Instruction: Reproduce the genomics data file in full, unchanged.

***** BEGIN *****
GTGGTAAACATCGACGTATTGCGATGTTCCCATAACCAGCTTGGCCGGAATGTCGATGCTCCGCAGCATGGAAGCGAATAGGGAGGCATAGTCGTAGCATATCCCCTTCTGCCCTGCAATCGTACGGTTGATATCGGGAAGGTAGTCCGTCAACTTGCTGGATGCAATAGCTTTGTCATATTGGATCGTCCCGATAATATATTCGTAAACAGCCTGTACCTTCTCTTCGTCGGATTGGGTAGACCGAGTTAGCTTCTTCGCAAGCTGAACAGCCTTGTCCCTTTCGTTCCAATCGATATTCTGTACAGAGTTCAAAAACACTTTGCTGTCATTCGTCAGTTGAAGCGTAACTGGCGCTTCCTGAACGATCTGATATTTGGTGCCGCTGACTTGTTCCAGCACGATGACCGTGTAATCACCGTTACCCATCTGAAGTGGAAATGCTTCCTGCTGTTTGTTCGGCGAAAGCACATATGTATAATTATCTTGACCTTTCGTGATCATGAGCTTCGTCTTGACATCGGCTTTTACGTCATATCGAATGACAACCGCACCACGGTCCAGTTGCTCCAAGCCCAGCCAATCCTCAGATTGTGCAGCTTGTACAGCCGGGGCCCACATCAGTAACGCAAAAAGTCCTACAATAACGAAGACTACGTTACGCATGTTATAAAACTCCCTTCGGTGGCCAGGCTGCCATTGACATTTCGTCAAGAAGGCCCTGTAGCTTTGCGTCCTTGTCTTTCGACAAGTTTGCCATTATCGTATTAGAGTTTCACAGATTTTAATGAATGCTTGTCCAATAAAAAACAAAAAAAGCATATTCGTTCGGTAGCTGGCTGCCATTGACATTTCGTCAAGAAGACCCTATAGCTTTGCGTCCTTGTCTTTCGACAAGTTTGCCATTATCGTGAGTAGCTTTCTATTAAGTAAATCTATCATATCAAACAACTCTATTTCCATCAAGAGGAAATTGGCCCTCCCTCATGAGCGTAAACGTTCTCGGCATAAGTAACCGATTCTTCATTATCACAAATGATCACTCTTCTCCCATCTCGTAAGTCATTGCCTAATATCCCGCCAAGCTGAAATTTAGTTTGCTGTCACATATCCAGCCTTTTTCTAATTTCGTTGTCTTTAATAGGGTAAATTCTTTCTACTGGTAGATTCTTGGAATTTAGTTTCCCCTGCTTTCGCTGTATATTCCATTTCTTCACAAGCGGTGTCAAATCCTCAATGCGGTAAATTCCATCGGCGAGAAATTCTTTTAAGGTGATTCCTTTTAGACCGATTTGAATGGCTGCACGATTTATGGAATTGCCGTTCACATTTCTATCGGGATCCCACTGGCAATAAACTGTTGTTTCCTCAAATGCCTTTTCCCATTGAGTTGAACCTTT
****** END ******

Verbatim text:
GTGGTAAACATCGACGTATTGCGATGTTCCCATAACCAGCTTGGCCGGAATGTCGATGCTCCGCAGCATGGAAGCGAATAGGGAGGCATAGTCGTAGCATATCCCCTTCTGCCCTGCAATCGTACGGTTGATATCGGGAAGGTAGTCCGTCAACTTGCTGGATGCAATAGCTTTGTCATATTGGATCGTCCCGATAATATATTCGTAAACAGCCTGTACCTTCTCTTCGTCGGATTGGGTAGACCGAGTTAGCTTCTTCGCAAGCTGAACAGCCTTGTCCCTTTCGTTCCAATCGATATTCTGTACAGAGTTCAAAAACACTTTGCTGTCATTCGTCAGTTGAAGCGTAACTGGCGCTTCCTGAACGATCTGATATTTGGTGCCGCTGACTTGTTCCAGCACGATGACCGTGTAATCACCGTTACCCATCTGAAGTGGAAATGCTTCCTGCTGTTTGTTCGGCGAAAGCACATATGTATAATTATCTTGACCTTTCGTGATCATGAGCTTCGTCTTGACATCGGCTTTTACGTCATATCGAATGACAACCGCACCACGGTCCAGTTGCTCCAAGCCCAGCCAATCCTCAGATTGTGCAGCTTGTACAGCCGGGGCCCACATCAGTAACGCAAAAAGTCCTACAATAACGAAGACTACGTTACGCATGTTATAAAACTCCCTTCGGTGGCCAGGCTGCCATTGACATTTCGTCAAGAAGGCCCTGTAGCTTTGCGTCCTTGTCTTTCGACAAGTTTGCCATTATCGTATTAGAGTTTCACAGATTTTAATGAATGCTTGTCCAATAAAAAACAAAAAAAGCATATTCGTTCGGTAGCTGGCTGCCATTGACATTTCGTCAAGAAGACCCTATAGCTTTGCGTCCTTGTCTTTCGACAAGTTTGCCATTATCGTGAGTAGCTTTCTATTAAGTAAATCTATCATATCAAACAACTCTATTTCCATCAAGAGGAAATTGGCCCTCCCTCATGAGCGTAAACGTTCTCGGCATAAGTAACCGATTCTTCATTATCACAAATGATCACTCTTCTCCCATCTCGTAAGTCATTGCCTAATATCCCGCCAAGCTGAAATTTAGTTTGCTGTCACATATCCAGCCTTTTTCTAATTTCGTTGTCTTTAATAGGGTAAATTCTTTCTACTGGTAGATTCTTGGAATTTAGTTTCCCCTGCTTTCGCTGTATATTCCATTTCTTCACAAGCGGTGTCAAATCCTCAATGCGGTAAATTCCATCGGCGAGAAATTCTTTTAAGGTGATTCCTTTTAGACCGATTTGAATGGCTGCACGATTTATGGAATTGCCGTTCACATTTCTATCGGGATCCCACTGGCAATAAACTGTTGTTTCCTCAAATGCCTTTTCCCATTGAGTTGAACCTTT